How Age Biased Are You?

We're all biased about our own aging.

Posted Oct 13, 2010

I have been part of a group that is trying to establish a national institute which we are tentatively calling the Institute of the Ages. Some community leaders have commented that people don't want to be part of something that suggests aging. That led me to conclude that age bias is alive and well. There are two aspects of age bias. The first is our own bias about aging-the messages we give ourselves, the assumptions we have about aging. The second are the messages we receive from society at large.

I will start with my own age bias. At a party, a convertible with the top down arrived. My first thought was how nice to be going to a party with younger people. I soon realized that the driver was a man who lives at the retirement community, Plymouth Harbor, with others in the car from the same place. I was startled. Is that the image I have of an 85-year-old man and if he is so "with it" why is he in Plymouth Harbor? My thought process reflected my bias about aging-that if you are in a retirement community you would not be in a convertible-especially in the back seat. I was doing what we do all the time-we categorize people by age. We categorize teen-agers, middle agers, baby boomers and older people. But you and I know the reality-that there is more heterogeneity as people age, not less.

Nancy Perry Graham, an editor of AARP The Magazine wrote in the January 2010 issue: "Just listen to the late-night comics. Scarcely an evening goes by that David Letterman...doesn't mock a certain 73-year-old politician with lines such as ‘During the presidential campaign, Sarah [Palin] had to cut up John McCain's meat for him.' Recently Jimmy Fallon (granted, a youngster, at 35) announced that the family of a 70-year-old man who had run his 163rd marathon would celebrate by ‘taking him out to a five-star emergency room.'" Similarly, many birthday cards for those over fifty have negative comments about aging like, "It's all downhill after 40."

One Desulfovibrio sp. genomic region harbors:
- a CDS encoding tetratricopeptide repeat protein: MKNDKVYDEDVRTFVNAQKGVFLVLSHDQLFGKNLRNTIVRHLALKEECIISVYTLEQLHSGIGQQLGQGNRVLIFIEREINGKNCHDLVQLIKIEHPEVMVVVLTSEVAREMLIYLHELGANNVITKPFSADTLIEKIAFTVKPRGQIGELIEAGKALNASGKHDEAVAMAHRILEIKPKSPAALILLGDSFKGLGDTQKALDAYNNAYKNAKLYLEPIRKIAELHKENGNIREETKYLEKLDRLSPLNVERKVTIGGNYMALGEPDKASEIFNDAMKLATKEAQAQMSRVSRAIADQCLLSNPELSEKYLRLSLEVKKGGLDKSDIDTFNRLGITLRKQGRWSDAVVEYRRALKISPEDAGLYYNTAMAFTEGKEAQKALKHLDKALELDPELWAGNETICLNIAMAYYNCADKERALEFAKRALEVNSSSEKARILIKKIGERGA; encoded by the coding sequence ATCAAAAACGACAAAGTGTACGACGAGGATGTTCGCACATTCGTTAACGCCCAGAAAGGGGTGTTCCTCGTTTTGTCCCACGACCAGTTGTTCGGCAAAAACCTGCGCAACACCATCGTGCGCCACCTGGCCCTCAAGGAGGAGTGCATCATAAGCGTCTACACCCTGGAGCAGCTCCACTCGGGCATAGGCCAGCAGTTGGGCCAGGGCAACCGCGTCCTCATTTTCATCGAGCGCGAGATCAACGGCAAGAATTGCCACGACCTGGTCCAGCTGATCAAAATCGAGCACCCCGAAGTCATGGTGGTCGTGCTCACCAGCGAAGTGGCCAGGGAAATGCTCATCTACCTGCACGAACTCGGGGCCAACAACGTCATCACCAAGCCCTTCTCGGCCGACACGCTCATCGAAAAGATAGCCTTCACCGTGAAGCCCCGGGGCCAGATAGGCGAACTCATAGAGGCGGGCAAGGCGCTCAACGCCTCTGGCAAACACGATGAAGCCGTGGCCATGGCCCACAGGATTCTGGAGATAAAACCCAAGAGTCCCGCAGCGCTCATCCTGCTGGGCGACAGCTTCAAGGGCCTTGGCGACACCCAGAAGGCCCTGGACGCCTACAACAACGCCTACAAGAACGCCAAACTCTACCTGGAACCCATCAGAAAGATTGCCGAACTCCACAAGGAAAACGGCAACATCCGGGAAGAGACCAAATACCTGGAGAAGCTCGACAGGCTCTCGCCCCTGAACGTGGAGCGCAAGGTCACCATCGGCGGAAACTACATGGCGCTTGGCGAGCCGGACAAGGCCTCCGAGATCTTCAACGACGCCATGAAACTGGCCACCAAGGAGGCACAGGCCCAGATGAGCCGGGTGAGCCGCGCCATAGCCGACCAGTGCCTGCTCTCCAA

These cards and comics are merely the tip of the iceberg. We are bombarded with messages that older people have less-less energy, less opportunities, less sex, less money. Except for wrinkles it is all about less. Nancy Signorielli, Professor in the Communication Department at the University of Delaware, studied the under-representation of elderly characters on prime-time network. She concluded that "Television celebrates youth while it neglects and negates the elderly...and [while] television's messages about young adulthood are particularly vibrant and interesting, messages about middle and old age present a very different scenario because there are so few vibrant and interesting role models."

These negative messages about aging have reached all of us - that is part of the reason we are frantically pursuing the fountain of youth. Even though there has been a decrease in the number of people having plastic surgery, there are still millions of women and men who go in for tucks and hair dying in an attempt to look younger. When will we honor the person who says, "You look great-your hair is white, and your wrinkles sparkle?" When will we exchange wrinkles for wisdom, when will the messages from the media start honoring age? Changing attitudes means we must confront our own biases and celebrate rather than negate our age and wrinkles.

Author of Revitalizing Retirement and Professor Emerita, University of Maryland
Copyright 2010